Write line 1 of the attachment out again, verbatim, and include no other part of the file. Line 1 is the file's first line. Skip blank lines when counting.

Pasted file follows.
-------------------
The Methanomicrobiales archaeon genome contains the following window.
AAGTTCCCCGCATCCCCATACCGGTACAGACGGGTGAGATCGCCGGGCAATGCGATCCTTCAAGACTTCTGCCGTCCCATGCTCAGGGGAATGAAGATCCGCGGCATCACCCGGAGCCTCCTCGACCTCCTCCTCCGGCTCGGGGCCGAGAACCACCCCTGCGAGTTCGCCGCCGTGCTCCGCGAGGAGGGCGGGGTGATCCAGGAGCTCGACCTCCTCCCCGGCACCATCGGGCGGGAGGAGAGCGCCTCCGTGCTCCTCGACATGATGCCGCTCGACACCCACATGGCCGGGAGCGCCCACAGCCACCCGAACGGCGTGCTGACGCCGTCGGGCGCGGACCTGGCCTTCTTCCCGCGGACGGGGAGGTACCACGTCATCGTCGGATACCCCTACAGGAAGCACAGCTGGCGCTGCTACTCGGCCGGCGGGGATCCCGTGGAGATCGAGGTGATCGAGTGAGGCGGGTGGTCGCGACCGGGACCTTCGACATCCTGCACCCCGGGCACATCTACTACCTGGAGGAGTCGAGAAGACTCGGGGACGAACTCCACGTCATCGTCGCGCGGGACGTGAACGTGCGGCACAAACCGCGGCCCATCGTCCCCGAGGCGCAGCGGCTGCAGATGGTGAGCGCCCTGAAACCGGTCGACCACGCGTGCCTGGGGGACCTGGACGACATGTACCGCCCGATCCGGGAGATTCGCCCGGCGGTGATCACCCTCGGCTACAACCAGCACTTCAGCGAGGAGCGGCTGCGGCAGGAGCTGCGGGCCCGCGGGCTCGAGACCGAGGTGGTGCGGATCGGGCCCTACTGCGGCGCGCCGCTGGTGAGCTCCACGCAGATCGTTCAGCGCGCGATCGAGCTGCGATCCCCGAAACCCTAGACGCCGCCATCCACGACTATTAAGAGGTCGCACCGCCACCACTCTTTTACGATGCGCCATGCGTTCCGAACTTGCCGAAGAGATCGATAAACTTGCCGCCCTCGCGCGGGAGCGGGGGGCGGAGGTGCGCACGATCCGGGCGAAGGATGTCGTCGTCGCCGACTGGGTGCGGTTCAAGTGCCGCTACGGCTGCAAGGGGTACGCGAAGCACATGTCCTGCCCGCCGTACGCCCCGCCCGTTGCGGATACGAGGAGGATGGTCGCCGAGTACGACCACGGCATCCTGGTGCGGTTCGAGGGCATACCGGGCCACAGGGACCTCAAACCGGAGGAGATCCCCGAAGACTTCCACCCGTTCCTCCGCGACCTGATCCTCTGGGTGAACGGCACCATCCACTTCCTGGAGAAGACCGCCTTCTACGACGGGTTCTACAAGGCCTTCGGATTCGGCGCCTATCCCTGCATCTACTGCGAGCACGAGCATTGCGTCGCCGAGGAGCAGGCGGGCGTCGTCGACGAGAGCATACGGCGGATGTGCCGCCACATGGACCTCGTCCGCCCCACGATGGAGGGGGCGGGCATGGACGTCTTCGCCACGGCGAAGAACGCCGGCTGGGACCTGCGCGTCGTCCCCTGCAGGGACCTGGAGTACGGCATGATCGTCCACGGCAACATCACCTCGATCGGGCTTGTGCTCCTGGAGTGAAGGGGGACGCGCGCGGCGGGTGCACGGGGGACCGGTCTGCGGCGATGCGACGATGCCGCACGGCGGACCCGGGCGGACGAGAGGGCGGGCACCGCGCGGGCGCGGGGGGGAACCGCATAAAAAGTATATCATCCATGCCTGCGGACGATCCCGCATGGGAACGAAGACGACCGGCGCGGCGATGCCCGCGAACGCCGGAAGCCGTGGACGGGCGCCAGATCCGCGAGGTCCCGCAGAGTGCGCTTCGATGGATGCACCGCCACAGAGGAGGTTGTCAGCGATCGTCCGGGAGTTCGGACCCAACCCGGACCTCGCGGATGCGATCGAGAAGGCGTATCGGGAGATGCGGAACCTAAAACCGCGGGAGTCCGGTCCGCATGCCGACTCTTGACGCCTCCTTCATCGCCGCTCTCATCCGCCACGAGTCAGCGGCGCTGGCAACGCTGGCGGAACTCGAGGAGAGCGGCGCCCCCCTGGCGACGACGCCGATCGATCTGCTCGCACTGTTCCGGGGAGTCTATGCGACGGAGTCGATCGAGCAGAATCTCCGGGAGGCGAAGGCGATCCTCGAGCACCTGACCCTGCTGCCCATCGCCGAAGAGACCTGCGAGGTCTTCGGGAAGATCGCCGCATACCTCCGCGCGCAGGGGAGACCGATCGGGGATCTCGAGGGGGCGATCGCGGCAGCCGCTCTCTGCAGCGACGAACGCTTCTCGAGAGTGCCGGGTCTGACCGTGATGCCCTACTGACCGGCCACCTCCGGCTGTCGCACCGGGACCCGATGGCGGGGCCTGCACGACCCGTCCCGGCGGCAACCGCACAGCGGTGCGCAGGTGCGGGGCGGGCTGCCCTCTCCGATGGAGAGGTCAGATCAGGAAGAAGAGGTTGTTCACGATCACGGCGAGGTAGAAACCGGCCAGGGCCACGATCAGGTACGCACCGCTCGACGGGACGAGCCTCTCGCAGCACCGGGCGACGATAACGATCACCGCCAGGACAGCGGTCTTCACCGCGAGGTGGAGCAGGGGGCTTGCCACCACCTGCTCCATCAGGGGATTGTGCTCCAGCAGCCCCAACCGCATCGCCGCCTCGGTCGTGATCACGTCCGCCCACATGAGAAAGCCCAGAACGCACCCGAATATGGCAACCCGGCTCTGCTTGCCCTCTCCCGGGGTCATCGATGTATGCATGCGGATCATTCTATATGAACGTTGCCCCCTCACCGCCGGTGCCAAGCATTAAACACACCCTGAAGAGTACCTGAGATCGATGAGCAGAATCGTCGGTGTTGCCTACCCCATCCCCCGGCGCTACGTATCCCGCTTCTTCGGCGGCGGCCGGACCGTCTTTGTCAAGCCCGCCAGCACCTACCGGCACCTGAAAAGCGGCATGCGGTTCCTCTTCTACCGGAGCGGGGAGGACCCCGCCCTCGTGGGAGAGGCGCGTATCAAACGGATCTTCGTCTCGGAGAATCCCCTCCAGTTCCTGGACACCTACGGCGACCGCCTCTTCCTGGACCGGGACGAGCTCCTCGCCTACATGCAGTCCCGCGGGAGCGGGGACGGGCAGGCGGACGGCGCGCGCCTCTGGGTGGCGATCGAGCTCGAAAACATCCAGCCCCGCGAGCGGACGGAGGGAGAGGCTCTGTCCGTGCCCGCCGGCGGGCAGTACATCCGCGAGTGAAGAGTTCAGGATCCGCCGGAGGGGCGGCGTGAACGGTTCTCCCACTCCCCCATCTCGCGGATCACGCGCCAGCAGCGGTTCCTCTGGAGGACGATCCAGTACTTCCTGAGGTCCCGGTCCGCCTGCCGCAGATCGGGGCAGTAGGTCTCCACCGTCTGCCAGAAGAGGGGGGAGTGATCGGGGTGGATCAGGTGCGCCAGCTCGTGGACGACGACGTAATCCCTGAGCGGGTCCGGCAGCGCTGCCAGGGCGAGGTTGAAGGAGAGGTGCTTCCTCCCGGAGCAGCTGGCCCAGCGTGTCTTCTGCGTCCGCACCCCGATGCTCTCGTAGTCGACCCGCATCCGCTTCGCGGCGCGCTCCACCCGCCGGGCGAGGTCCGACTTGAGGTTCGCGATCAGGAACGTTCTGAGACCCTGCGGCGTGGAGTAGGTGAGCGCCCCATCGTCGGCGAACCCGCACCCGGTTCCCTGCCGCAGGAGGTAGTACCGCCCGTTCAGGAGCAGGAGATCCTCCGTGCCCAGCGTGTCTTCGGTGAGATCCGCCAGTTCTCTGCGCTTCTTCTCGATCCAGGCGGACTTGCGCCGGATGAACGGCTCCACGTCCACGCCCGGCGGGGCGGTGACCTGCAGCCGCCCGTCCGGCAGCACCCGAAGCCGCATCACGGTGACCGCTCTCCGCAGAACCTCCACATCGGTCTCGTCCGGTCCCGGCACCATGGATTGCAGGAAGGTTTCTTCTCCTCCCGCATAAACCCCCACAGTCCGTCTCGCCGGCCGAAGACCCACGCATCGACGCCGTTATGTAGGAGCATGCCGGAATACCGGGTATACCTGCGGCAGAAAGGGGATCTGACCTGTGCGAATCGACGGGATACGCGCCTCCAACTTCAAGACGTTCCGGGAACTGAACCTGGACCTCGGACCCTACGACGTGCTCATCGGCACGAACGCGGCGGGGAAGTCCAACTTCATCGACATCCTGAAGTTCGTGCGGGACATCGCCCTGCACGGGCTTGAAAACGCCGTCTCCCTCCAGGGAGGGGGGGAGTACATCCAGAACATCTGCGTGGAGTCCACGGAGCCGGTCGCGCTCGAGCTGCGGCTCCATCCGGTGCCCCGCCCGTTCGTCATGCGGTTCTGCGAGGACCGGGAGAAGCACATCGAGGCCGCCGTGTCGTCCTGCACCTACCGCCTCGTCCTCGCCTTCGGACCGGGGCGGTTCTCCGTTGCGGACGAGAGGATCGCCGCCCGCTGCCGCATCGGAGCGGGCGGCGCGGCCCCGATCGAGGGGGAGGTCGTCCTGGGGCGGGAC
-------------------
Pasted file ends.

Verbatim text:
The Methanomicrobiales archaeon genome contains the following window.